- Scientific name: Raja undulata
- Size: Up to 3ft and 25lbs. UK shore caught typically 2-6lbs.
- UK minimum size: 16inches/41cm from wingtip to wingtip
- UK shore caught record: 21lbs 4oz
- Feeds on: Fish, especially flatfish and crustaceans.
- IUCN Status: EN (Endangered)
- Distribution: Predominantly in the warmer waters to the south and west of the British Isles
- Description: Fairly rounded shaped ray with a thick tail. There are various different colours on the back ranging from dark brown to grey and yellowish, and in addition to this there are multiple thick dark lines (the undulating pattern gives this species its name) and white spots are also present. There can also be spines and spikes running down the central part of the body and tail.
Undulate ray can reach 20lbs, although one of half this size is an excellent catch from the shore. Undulate ray prefer slightly warmer water and are found around the south of England and off the Welsh coast and can also be caught with some regularity from the south and west coasts of Ireland. Their range extends into the Mediterranean Sea and the north coast of Africa.
An undulate ray filmed in its natural environment by a scuba diver. [Video © Calcineur].
This species of ray prefers to live and feed over sandy or light shingle seabeds and are generally found in water at least ten metres depth, but may come into shallower water if sources of food are available there. At their maximum depth they will be found down to around two hundred metres. The undulate ray feeds on fish and squid. They will eat small flatfish such as dab and topknot, but will also hunt small roundfish such as whiting, pouting, rockling etc, and take crustaceans, invertebrates and any other small marine creatures if they are present.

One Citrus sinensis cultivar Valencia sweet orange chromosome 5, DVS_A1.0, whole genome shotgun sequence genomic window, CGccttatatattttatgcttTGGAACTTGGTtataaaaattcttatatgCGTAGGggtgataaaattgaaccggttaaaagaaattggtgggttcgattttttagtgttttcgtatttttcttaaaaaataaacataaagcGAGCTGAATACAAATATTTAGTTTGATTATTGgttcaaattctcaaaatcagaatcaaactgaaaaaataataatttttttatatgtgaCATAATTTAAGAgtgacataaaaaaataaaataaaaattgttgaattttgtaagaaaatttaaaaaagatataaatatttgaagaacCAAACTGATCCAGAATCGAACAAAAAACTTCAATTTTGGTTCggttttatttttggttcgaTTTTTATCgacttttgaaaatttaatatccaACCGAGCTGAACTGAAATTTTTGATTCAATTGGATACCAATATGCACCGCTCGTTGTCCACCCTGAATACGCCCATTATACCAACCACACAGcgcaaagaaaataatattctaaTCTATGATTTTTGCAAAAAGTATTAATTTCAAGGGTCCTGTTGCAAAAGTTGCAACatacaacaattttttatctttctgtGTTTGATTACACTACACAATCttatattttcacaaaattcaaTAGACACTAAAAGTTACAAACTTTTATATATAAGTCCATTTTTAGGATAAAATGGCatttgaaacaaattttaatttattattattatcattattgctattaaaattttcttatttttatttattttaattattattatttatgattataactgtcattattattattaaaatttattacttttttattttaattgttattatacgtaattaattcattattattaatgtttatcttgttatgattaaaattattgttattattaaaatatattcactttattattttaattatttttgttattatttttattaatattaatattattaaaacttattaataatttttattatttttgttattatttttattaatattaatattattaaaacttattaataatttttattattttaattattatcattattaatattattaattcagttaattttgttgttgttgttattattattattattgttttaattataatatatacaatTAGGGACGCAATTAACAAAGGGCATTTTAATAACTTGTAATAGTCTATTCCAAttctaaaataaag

Undulate ray are classed as endangered by the IUCN (international Union for the Conservation of Nature), meaning they have the same conservation status as the Bengal tiger, Eastern gorilla and the giant panda. Numbers of undulate ray have been badly reduced by commercial trawling. While they are targeted in some commercial fisheries they are often caught (and retained) as bycatch elsewhere. The IUCN states that the undulate ray has a declining population trend and this species faces extinction in the near future, with the slow growing and late maturing nature of this species meaning that it will be very difficult for undulate ray numbers to recover. For these reasons all shore caught undulate ray should be returned to the sea (after taking a photo or two) in order to help stocks recover.
Methods and Techniques to Catch Undulate Ray
Unlike the starry and spotted rays the undulate ray will come into fairly shallow water, certainly within range of shore anglers. Clipped-down single hook rigs are the best choice to use as undulate ray are often feeding at distance and it can take casts of over one hundred yards in order to put a bait where they are feeding. Hook size should be 1/0 – 3/0 as this will allow a smaller ray to be hooked, while still being able to handle a bigger specimen which may come along. Despite the fact that undulate ray feed a lot on fish it is peeler crab that is seen as the best bait, with mackerel herring and, squid all also good choices. A small but notable number of anglers inadvertently catch this species on ragworm and lugworm baits when targeting flatfish. The British shore caught record for this species is an undulate ray of 21lb 4oz and has stood since 1987. The boat caught record has was broken in 2016 when an undulate ray of 22lb 13oz was caught by Steve Juggins fishing out of Weymouth, Dorset. To be classed as a British record the ray needed to be weighed on land on verified scales. Usually this means killing the fish, but the angling press reported that the ray was kept alive and taken to shore where it was weighed on dry land. Once this had been done it was taken back to the place of capture several miles out to sea where it was released and swam away strongly.